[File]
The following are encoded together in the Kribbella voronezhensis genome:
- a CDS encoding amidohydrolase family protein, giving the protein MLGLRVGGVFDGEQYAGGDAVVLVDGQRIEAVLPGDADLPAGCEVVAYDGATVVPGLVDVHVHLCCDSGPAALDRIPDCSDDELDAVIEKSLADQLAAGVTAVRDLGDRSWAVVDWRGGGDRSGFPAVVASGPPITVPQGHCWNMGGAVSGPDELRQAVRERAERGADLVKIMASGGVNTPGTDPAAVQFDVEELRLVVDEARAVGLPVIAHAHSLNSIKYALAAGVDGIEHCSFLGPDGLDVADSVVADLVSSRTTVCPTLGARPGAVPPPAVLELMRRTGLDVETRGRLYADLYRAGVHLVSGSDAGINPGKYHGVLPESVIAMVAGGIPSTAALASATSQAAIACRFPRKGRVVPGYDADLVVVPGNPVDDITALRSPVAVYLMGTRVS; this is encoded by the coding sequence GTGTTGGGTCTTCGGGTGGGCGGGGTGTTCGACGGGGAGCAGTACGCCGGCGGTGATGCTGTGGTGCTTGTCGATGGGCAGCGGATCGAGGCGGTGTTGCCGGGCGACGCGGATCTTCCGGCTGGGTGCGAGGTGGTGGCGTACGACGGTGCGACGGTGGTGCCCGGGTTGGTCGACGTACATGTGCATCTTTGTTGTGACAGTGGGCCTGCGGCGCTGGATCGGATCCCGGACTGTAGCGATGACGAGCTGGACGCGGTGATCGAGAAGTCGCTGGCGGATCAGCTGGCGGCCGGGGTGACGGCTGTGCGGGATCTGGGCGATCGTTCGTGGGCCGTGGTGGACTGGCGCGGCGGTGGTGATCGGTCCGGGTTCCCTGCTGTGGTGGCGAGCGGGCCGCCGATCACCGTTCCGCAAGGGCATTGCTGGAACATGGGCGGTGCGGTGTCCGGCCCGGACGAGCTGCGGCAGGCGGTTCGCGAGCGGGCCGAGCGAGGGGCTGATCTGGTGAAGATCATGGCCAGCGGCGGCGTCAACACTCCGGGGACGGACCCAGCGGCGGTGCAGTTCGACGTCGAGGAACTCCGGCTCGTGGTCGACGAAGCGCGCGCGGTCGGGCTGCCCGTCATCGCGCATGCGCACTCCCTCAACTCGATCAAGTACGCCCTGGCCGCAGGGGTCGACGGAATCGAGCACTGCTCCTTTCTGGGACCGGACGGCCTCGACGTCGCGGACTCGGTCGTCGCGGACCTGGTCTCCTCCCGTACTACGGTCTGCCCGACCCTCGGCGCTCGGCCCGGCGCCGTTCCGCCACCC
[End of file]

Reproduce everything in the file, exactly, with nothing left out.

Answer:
The following are encoded together in the Kribbella voronezhensis genome:
- a CDS encoding amidohydrolase family protein, giving the protein MLGLRVGGVFDGEQYAGGDAVVLVDGQRIEAVLPGDADLPAGCEVVAYDGATVVPGLVDVHVHLCCDSGPAALDRIPDCSDDELDAVIEKSLADQLAAGVTAVRDLGDRSWAVVDWRGGGDRSGFPAVVASGPPITVPQGHCWNMGGAVSGPDELRQAVRERAERGADLVKIMASGGVNTPGTDPAAVQFDVEELRLVVDEARAVGLPVIAHAHSLNSIKYALAAGVDGIEHCSFLGPDGLDVADSVVADLVSSRTTVCPTLGARPGAVPPPAVLELMRRTGLDVETRGRLYADLYRAGVHLVSGSDAGINPGKYHGVLPESVIAMVAGGIPSTAALASATSQAAIACRFPRKGRVVPGYDADLVVVPGNPVDDITALRSPVAVYLMGTRVS; this is encoded by the coding sequence GTGTTGGGTCTTCGGGTGGGCGGGGTGTTCGACGGGGAGCAGTACGCCGGCGGTGATGCTGTGGTGCTTGTCGATGGGCAGCGGATCGAGGCGGTGTTGCCGGGCGACGCGGATCTTCCGGCTGGGTGCGAGGTGGTGGCGTACGACGGTGCGACGGTGGTGCCCGGGTTGGTCGACGTACATGTGCATCTTTGTTGTGACAGTGGGCCTGCGGCGCTGGATCGGATCCCGGACTGTAGCGATGACGAGCTGGACGCGGTGATCGAGAAGTCGCTGGCGGATCAGCTGGCGGCCGGGGTGACGGCTGTGCGGGATCTGGGCGATCGTTCGTGGGCCGTGGTGGACTGGCGCGGCGGTGGTGATCGGTCCGGGTTCCCTGCTGTGGTGGCGAGCGGGCCGCCGATCACCGTTCCGCAAGGGCATTGCTGGAACATGGGCGGTGCGGTGTCCGGCCCGGACGAGCTGCGGCAGGCGGTTCGCGAGCGGGCCGAGCGAGGGGCTGATCTGGTGAAGATCATGGCCAGCGGCGGCGTCAACACTCCGGGGACGGACCCAGCGGCGGTGCAGTTCGACGTCGAGGAACTCCGGCTCGTGGTCGACGAAGCGCGCGCGGTCGGGCTGCCCGTCATCGCGCATGCGCACTCCCTCAACTCGATCAAGTACGCCCTGGCCGCAGGGGTCGACGGAATCGAGCACTGCTCCTTTCTGGGACCGGACGGCCTCGACGTCGCGGACTCGGTCGTCGCGGACCTGGTCTCCTCCCGTACTACGGTCTGCCCGACCCTCGGCGCTCGGCCCGGCGCCGTTCCGCCACCC